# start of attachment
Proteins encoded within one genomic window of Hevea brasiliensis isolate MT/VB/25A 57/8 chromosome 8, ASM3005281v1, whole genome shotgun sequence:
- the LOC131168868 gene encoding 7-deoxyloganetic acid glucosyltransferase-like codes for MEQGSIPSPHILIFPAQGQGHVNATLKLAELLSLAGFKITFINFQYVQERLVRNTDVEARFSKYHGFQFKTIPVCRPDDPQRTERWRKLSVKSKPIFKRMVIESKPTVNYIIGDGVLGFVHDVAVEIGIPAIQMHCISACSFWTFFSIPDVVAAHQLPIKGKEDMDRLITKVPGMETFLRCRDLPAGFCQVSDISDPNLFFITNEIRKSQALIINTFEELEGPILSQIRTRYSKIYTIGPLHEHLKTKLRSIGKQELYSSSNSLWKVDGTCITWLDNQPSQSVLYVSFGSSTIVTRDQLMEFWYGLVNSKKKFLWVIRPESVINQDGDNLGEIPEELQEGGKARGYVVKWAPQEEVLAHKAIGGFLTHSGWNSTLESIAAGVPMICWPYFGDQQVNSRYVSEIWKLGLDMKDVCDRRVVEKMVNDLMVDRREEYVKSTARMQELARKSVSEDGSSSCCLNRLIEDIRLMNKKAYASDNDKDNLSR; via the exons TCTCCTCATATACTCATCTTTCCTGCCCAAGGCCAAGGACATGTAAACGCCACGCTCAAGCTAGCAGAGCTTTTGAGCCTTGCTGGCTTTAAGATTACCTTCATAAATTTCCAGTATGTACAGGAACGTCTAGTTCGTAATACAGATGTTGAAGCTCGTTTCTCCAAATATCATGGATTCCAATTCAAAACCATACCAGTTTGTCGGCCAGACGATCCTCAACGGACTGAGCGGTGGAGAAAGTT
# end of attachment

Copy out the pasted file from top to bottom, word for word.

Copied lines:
Proteins encoded within one genomic window of Hevea brasiliensis isolate MT/VB/25A 57/8 chromosome 8, ASM3005281v1, whole genome shotgun sequence:
- the LOC131168868 gene encoding 7-deoxyloganetic acid glucosyltransferase-like codes for MEQGSIPSPHILIFPAQGQGHVNATLKLAELLSLAGFKITFINFQYVQERLVRNTDVEARFSKYHGFQFKTIPVCRPDDPQRTERWRKLSVKSKPIFKRMVIESKPTVNYIIGDGVLGFVHDVAVEIGIPAIQMHCISACSFWTFFSIPDVVAAHQLPIKGKEDMDRLITKVPGMETFLRCRDLPAGFCQVSDISDPNLFFITNEIRKSQALIINTFEELEGPILSQIRTRYSKIYTIGPLHEHLKTKLRSIGKQELYSSSNSLWKVDGTCITWLDNQPSQSVLYVSFGSSTIVTRDQLMEFWYGLVNSKKKFLWVIRPESVINQDGDNLGEIPEELQEGGKARGYVVKWAPQEEVLAHKAIGGFLTHSGWNSTLESIAAGVPMICWPYFGDQQVNSRYVSEIWKLGLDMKDVCDRRVVEKMVNDLMVDRREEYVKSTARMQELARKSVSEDGSSSCCLNRLIEDIRLMNKKAYASDNDKDNLSR; via the exons TCTCCTCATATACTCATCTTTCCTGCCCAAGGCCAAGGACATGTAAACGCCACGCTCAAGCTAGCAGAGCTTTTGAGCCTTGCTGGCTTTAAGATTACCTTCATAAATTTCCAGTATGTACAGGAACGTCTAGTTCGTAATACAGATGTTGAAGCTCGTTTCTCCAAATATCATGGATTCCAATTCAAAACCATACCAGTTTGTCGGCCAGACGATCCTCAACGGACTGAGCGGTGGAGAAAGTT